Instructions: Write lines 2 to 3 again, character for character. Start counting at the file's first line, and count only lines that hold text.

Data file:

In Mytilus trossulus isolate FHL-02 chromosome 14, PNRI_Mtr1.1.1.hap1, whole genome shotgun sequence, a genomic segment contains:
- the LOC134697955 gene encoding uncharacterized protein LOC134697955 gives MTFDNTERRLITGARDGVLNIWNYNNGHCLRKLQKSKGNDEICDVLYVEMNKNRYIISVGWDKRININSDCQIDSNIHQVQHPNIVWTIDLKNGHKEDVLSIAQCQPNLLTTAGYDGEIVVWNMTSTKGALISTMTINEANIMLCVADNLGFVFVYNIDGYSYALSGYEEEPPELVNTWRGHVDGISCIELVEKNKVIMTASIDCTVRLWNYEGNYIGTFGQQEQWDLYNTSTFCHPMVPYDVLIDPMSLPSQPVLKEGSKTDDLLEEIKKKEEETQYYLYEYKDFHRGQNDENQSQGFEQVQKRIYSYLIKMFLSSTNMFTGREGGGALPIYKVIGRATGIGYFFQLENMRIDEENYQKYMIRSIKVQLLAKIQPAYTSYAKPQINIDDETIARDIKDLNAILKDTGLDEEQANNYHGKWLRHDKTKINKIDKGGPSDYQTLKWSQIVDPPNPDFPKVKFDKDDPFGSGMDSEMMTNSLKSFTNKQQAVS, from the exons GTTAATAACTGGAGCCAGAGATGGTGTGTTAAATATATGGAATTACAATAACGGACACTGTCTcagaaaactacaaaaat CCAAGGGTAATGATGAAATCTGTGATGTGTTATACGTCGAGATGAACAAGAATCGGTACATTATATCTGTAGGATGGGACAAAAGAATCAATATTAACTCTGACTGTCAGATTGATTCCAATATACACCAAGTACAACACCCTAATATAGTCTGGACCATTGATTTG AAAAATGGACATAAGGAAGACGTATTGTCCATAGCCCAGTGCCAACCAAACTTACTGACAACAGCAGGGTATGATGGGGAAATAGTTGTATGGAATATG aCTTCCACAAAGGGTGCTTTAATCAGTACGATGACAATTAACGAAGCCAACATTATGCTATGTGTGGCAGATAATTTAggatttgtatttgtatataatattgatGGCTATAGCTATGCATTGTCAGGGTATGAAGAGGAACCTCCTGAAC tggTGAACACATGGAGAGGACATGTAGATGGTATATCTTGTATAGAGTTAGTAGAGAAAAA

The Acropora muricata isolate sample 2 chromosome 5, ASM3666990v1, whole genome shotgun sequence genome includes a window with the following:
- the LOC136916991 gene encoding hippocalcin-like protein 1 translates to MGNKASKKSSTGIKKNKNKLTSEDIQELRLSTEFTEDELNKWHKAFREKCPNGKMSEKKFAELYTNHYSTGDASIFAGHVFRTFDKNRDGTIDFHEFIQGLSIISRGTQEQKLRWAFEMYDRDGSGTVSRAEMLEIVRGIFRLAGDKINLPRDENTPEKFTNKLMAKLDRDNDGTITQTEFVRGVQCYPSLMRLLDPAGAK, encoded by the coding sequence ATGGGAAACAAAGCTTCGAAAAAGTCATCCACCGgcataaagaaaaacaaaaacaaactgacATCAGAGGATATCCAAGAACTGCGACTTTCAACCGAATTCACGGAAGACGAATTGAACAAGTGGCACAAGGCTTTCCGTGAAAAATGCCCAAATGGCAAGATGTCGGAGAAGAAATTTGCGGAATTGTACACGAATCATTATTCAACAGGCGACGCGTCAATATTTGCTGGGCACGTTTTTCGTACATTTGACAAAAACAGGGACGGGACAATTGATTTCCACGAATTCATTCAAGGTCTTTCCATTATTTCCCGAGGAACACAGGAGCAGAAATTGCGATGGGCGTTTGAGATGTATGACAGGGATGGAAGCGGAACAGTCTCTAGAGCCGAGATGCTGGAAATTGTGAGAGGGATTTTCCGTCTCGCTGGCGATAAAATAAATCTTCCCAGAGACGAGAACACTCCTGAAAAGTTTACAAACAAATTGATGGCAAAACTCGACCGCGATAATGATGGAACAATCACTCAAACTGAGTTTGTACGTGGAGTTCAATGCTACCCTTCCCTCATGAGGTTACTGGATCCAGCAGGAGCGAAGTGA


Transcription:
- the LOC134697955 gene encoding uncharacterized protein LOC134697955 gives MTFDNTERRLITGARDGVLNIWNYNNGHCLRKLQKSKGNDEICDVLYVEMNKNRYIISVGWDKRININSDCQIDSNIHQVQHPNIVWTIDLKNGHKEDVLSIAQCQPNLLTTAGYDGEIVVWNMTSTKGALISTMTINEANIMLCVADNLGFVFVYNIDGYSYALSGYEEEPPELVNTWRGHVDGISCIELVEKNKVIMTASIDCTVRLWNYEGNYIGTFGQQEQWDLYNTSTFCHPMVPYDVLIDPMSLPSQPVLKEGSKTDDLLEEIKKKEEETQYYLYEYKDFHRGQNDENQSQGFEQVQKRIYSYLIKMFLSSTNMFTGREGGGALPIYKVIGRATGIGYFFQLENMRIDEENYQKYMIRSIKVQLLAKIQPAYTSYAKPQINIDDETIARDIKDLNAILKDTGLDEEQANNYHGKWLRHDKTKINKIDKGGPSDYQTLKWSQIVDPPNPDFPKVKFDKDDPFGSGMDSEMMTNSLKSFTNKQQAVS, from the exons GTTAATAACTGGAGCCAGAGATGGTGTGTTAAATATATGGAATTACAATAACGGACACTGTCTcagaaaactacaaaaat CCAAGGGTAATGATGAAATCTGTGATGTGTTATACGTCGAGATGAACAAGAATCGGTACATTATATCTGTAGGATGGGACAAAAGAATCAATATTAACTCTGACTGTCAGATTGATTCCAATATACACCAAGTACAACACCCTAATATAGTCTGGACCATTGATTTG AAAAATGGACATAAGGAAGACGTATTGTCCATAGCCCAGTGCCAACCAAACTTACTGACAACAGCAGGGTATGATGGGGAAATAGTTGTATGGAATATG aCTTCCACAAAGGGTGCTTTAATCAGTACGATGACAATTAACGAAGCCAACATTATGCTATGTGTGGCAGATAATTTAggatttgtatttgtatataatattgatGGCTATAGCTATGCATTGTCAGGGTATGAAGAGGAACCTCCTGAAC tggTGAACACATGGAGAGGACATGTAGATGGTATATCTTGTATAGAGTTAGTAGAGAAAAA

The Acropora muricata isolate sample 2 chromosome 5, ASM3666990v1, whole genome shotgun sequence genome includes a window with the following: